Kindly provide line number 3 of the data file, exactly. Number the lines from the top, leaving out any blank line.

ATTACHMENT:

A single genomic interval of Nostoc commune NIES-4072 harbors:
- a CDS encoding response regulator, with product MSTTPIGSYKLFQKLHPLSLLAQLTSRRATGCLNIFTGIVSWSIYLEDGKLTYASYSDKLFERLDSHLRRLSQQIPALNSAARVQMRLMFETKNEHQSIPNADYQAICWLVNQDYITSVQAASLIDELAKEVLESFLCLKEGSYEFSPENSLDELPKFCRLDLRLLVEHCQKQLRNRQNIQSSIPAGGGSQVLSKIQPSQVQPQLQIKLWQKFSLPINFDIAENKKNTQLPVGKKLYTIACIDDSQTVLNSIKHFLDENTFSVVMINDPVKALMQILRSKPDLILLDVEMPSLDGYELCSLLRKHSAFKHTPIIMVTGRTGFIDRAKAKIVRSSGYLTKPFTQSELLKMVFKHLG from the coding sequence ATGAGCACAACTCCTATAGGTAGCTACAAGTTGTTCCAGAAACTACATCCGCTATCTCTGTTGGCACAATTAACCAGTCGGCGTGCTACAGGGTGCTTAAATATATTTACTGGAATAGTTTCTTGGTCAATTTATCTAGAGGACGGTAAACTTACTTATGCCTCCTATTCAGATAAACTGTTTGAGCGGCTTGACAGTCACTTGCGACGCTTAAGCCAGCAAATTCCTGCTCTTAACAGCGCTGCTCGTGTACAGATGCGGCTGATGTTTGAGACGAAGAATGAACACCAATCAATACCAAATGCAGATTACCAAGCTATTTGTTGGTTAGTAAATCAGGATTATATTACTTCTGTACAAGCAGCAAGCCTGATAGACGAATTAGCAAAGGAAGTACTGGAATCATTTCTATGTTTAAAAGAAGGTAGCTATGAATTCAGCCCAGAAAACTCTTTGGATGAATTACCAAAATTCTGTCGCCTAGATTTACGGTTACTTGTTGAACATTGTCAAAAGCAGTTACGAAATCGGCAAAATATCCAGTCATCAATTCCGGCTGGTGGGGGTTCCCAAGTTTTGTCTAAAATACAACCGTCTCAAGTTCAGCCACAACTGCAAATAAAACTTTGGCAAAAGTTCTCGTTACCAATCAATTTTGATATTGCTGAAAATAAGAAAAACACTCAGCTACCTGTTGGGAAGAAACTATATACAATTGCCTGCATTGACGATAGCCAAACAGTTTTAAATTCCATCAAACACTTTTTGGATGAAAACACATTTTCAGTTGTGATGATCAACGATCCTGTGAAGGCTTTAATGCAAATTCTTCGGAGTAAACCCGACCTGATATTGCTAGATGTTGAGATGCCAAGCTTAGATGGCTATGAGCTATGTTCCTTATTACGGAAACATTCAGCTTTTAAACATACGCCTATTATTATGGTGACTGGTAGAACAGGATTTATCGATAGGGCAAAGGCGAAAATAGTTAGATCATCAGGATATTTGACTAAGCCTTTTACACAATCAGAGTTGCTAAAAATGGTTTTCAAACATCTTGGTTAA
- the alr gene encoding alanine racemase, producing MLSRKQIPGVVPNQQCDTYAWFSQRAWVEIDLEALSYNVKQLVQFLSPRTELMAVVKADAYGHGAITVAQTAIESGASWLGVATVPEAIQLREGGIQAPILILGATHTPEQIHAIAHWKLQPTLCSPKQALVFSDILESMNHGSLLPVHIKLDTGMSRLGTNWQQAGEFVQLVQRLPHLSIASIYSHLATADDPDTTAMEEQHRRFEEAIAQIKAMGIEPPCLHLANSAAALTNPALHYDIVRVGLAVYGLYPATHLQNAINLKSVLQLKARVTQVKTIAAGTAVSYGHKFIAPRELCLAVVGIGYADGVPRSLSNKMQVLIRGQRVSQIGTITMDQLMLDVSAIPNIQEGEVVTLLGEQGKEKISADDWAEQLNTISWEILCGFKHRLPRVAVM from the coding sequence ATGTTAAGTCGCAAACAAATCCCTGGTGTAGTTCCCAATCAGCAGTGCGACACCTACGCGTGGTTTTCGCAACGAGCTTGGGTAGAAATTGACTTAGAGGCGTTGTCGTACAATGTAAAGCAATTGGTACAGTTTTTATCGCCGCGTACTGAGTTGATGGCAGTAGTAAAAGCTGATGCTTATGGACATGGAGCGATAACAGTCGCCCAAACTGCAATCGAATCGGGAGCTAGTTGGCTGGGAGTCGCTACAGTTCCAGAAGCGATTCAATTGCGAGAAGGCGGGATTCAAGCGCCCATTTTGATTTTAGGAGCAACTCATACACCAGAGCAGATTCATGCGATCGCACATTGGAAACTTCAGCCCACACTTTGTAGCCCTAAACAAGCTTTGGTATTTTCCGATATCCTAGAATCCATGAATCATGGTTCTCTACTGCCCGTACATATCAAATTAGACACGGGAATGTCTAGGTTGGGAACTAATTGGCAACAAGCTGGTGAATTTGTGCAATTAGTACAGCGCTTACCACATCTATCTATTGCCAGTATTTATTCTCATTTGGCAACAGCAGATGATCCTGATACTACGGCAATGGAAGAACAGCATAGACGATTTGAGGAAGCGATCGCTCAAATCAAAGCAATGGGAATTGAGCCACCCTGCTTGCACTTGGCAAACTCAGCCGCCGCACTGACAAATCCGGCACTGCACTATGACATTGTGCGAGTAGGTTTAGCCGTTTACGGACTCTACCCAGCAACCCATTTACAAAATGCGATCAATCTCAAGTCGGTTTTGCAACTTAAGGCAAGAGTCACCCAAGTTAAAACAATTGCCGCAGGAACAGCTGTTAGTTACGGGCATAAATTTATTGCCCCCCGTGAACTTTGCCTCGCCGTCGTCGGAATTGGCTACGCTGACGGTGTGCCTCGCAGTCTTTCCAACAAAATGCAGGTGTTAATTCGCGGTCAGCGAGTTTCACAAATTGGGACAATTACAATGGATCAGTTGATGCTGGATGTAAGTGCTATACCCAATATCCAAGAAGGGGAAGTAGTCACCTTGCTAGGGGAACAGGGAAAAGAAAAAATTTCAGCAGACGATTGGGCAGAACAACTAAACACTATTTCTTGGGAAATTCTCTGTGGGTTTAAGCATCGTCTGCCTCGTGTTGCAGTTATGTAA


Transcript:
- the alr gene encoding alanine racemase, producing MLSRKQIPGVVPNQQCDTYAWFSQRAWVEIDLEALSYNVKQLVQFLSPRTELMAVVKADAYGHGAITVAQTAIESGASWLGVATVPEAIQLREGGIQAPILILGATHTPEQIHAIAHWKLQPTLCSPKQALVFSDILESMNHGSLLPVHIKLDTGMSRLGTNWQQAGEFVQLVQRLPHLSIASIYSHLATADDPDTTAMEEQHRRFEEAIAQIKAMGIEPPCLHLANSAAALTNPALHYDIVRVGLAVYGLYPATHLQNAINLKSVLQLKARVTQVKTIAAGTAVSYGHKFIAPRELCLAVVGIGYADGVPRSLSNKMQVLIRGQRVSQIGTITMDQLMLDVSAIPNIQEGEVVTLLGEQGKEKISADDWAEQLNTISWEILCGFKHRLPRVAVM from the coding sequence ATGTTAAGTCGCAAACAAATCCCTGGTGTAGTTCCCAATCAGCAGTGCGACACCTACGCGTGGTTTTCGCAACGAGCTTGGGTAGAAATTGACTTAGAGGCGTTGTCGTACAATGTAAAGCAATTGGTACAGTTTTTATCGCCGCGTACTGAGTTGATGGCAGTAGTAAAAGCTGATGCTTATGGACATGGAGCGATAACAGTCGCCCAAACTGCAATCGAATCGGGAGCTAGTTGGCTGGGAGTCGCTACAGTTCCAGAAGCGATTCAATTGCGAGAAGGCGGGATTCAAGCGCCCATTTTGATTTTAGGAGCAACTCATACACCAGAGCAGATTCATGCGATCGCACATTGGAAACTTCAGCCCACACTTTGTAGCCCTAAACAAGCTTTGGTATTTTCCGATATCCTAGAATCCATGAATCATGGTTCTCTACTGCCCGTACATATCAAATTAGACACGGGAATGTCTAGGTTGGGAACTAATTGGCAACAAGCTGGTGAATTTGTGCAATTAGTACAGCGCTTACCACATCTATCTATTGCCAGTATTTATTCTCATTTGGCAACAGCAGATGATCCTGATACTACGGCAATGGAAGAACAGCATAGACGATTTGAGGAAGCGATCGCTCAAATCAAAGCAATGGGAATTGAGCCACCCTGCTTGCACTTGGCAAACTCAGCCGCCGCACTGACAAATCCGGCACTGCACTATGACATTGTGCGAGTAGGTTTAGCCGTTTACGGACTCTACCCAGCAACCCATTTACAAAATGCGATCAATCTCAAGTCGGTTTTGCAACTTAAGGCAAGAGTCACCCAAGTTAAAACAATTGCCGCAGGAACAGCTGTTAGTTACGGGCATAAATTTATTGCCCCCCGTGAACTTTGCCTCGCCGTCGTCGGAATTGGCTACGCTGACGGTGTGCCTCGCAGTCTTTCCAACAAAATGCAGGTGTTAATTCGCGGTCAGCGAGTTTCACAAATTGGGACAATTACAATGGATCAGTTGATGCTGGATGTAAGTGCTATACCCAATATCCAAGAAGGGGAAGTAGTCACCTTGCTAGGGGAACAGGGAAAAGAAAAAATTTCAGCAGACGATTGGGCAGAACAACTAAACACTATTTCTTGGGAAATTCTCTGTGGGTTTAAGCATCGTCTGCCTCGTGTTGCAGTTATGTAA